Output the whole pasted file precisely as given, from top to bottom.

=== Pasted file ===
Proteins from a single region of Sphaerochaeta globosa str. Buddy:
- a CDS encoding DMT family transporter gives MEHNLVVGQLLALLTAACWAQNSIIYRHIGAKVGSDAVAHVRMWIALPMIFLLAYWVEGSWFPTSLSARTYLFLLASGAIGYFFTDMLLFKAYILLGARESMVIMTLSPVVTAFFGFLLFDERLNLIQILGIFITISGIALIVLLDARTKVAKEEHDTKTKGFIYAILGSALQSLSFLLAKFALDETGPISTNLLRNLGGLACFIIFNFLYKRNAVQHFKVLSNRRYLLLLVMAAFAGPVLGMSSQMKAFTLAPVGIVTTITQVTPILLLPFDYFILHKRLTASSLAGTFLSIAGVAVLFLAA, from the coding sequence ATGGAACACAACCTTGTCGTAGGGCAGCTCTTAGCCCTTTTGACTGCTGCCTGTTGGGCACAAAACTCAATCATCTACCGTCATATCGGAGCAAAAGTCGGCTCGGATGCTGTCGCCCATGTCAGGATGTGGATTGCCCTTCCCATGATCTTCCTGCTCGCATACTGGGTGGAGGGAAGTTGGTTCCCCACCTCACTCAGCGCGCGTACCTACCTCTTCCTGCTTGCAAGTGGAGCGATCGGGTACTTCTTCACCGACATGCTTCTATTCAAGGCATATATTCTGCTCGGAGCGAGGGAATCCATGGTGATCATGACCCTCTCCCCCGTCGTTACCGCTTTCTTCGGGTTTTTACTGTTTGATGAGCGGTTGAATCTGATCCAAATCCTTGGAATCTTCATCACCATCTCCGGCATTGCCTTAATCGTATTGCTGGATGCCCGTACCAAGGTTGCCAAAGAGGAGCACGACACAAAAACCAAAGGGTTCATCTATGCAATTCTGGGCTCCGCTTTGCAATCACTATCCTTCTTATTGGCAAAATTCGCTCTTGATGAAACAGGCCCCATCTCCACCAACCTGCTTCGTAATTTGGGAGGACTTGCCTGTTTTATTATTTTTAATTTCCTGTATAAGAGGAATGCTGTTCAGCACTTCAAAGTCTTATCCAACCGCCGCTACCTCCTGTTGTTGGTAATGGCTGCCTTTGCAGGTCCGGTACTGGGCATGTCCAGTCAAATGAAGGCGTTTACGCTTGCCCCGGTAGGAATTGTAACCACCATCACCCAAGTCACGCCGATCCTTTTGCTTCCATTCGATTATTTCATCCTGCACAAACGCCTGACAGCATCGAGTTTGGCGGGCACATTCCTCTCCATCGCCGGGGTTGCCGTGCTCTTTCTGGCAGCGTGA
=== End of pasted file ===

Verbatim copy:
Proteins from a single region of Sphaerochaeta globosa str. Buddy:
- a CDS encoding DMT family transporter gives MEHNLVVGQLLALLTAACWAQNSIIYRHIGAKVGSDAVAHVRMWIALPMIFLLAYWVEGSWFPTSLSARTYLFLLASGAIGYFFTDMLLFKAYILLGARESMVIMTLSPVVTAFFGFLLFDERLNLIQILGIFITISGIALIVLLDARTKVAKEEHDTKTKGFIYAILGSALQSLSFLLAKFALDETGPISTNLLRNLGGLACFIIFNFLYKRNAVQHFKVLSNRRYLLLLVMAAFAGPVLGMSSQMKAFTLAPVGIVTTITQVTPILLLPFDYFILHKRLTASSLAGTFLSIAGVAVLFLAA, from the coding sequence ATGGAACACAACCTTGTCGTAGGGCAGCTCTTAGCCCTTTTGACTGCTGCCTGTTGGGCACAAAACTCAATCATCTACCGTCATATCGGAGCAAAAGTCGGCTCGGATGCTGTCGCCCATGTCAGGATGTGGATTGCCCTTCCCATGATCTTCCTGCTCGCATACTGGGTGGAGGGAAGTTGGTTCCCCACCTCACTCAGCGCGCGTACCTACCTCTTCCTGCTTGCAAGTGGAGCGATCGGGTACTTCTTCACCGACATGCTTCTATTCAAGGCATATATTCTGCTCGGAGCGAGGGAATCCATGGTGATCATGACCCTCTCCCCCGTCGTTACCGCTTTCTTCGGGTTTTTACTGTTTGATGAGCGGTTGAATCTGATCCAAATCCTTGGAATCTTCATCACCATCTCCGGCATTGCCTTAATCGTATTGCTGGATGCCCGTACCAAGGTTGCCAAAGAGGAGCACGACACAAAAACCAAAGGGTTCATCTATGCAATTCTGGGCTCCGCTTTGCAATCACTATCCTTCTTATTGGCAAAATTCGCTCTTGATGAAACAGGCCCCATCTCCACCAACCTGCTTCGTAATTTGGGAGGACTTGCCTGTTTTATTATTTTTAATTTCCTGTATAAGAGGAATGCTGTTCAGCACTTCAAAGTCTTATCCAACCGCCGCTACCTCCTGTTGTTGGTAATGGCTGCCTTTGCAGGTCCGGTACTGGGCATGTCCAGTCAAATGAAGGCGTTTACGCTTGCCCCGGTAGGAATTGTAACCACCATCACCCAAGTCACGCCGATCCTTTTGCTTCCATTCGATTATTTCATCCTGCACAAACGCCTGACAGCATCGAGTTTGGCGGGCACATTCCTCTCCATCGCCGGGGTTGCCGTGCTCTTTCTGGCAGCGTGA